VS: I love the story of how your film landed in Edinburgh: how Emmie McLuskey, who is a young artist and producer at Collective, was given this opportunity by Collective to curate her own show and she picked this film. There’s something about it being on that incredible spot, on top of Calton Hill, which has been owned by the city “for the common good” since Edinburgh town council acquired it in 1724. And because of that legal status they can’t let a developer do anything on it. It is pretty much the best location in the whole of Edinburgh, and I love the fact that an artist-run collective gets to occupy that space and share it with everyone. I thought this might have appealed to you, because you have talked in interviews about your commitment to public space, how those freedoms in public spaces and opportunities to share work have been eroded during the pandemic. So, there are nice synergies in setting the work on that site.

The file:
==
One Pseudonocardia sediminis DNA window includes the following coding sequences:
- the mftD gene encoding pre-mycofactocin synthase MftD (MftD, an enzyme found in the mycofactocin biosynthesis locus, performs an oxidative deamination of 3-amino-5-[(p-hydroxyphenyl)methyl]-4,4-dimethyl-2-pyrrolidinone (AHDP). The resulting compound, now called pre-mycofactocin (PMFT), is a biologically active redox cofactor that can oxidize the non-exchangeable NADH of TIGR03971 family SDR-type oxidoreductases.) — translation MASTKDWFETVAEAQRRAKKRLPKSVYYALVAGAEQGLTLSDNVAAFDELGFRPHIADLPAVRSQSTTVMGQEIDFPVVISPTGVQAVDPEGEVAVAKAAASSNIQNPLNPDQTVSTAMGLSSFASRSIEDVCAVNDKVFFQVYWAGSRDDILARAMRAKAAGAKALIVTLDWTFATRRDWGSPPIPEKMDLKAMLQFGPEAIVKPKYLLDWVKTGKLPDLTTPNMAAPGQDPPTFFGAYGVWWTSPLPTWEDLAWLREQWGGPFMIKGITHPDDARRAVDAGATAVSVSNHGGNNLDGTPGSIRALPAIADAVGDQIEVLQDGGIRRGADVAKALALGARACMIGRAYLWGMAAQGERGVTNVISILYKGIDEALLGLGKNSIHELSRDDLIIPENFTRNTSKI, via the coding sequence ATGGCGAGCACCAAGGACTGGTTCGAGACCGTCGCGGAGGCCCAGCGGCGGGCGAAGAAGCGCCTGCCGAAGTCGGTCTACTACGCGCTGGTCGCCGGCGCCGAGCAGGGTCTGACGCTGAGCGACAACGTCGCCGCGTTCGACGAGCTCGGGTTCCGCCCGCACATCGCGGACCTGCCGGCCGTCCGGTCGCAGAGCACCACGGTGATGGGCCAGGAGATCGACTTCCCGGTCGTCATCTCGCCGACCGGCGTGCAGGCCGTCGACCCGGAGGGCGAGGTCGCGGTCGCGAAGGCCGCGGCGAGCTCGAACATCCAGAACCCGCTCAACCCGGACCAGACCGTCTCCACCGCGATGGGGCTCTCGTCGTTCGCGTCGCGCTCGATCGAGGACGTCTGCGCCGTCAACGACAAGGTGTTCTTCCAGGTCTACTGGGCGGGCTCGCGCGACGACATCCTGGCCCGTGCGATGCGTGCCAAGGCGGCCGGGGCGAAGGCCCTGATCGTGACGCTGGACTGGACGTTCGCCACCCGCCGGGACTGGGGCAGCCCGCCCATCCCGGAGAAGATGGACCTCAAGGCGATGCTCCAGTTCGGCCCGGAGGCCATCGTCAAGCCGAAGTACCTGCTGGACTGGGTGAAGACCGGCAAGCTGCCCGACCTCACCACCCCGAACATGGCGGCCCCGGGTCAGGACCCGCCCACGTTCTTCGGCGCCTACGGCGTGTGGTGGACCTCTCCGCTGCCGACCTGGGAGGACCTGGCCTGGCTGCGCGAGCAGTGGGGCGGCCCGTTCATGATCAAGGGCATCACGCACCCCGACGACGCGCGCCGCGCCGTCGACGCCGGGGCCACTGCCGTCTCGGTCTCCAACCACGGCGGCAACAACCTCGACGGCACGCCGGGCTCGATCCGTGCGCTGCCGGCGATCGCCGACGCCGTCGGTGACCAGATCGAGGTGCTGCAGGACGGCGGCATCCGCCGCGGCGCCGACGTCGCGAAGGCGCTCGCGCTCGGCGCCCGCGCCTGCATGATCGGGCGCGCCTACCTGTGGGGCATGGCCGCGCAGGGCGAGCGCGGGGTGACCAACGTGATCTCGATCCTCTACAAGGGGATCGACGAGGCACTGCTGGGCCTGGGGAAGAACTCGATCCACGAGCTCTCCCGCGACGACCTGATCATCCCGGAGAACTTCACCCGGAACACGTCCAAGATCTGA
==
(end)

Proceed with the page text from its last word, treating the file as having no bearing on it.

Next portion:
CS: I was really intrigued with her invitation. She had really thought about how well the film would work there. It was just a matter of showing me the space (virtually) to convince me. And how elegant it is just to have this one film and not need anything else because of the dome and that site. I am so eager to go there. Even with these films I’ve already made, I think of them being sited. I’m also very curious about the relationship of one coastal city to another.

Cauleen Smith. H-E-L-L-O, 2014. Installation view, Collective art space, Edinburgh, 2022.

VS: Have your frustrations about not being able to share work in person shifted now? Is 2022 looking more optimistic?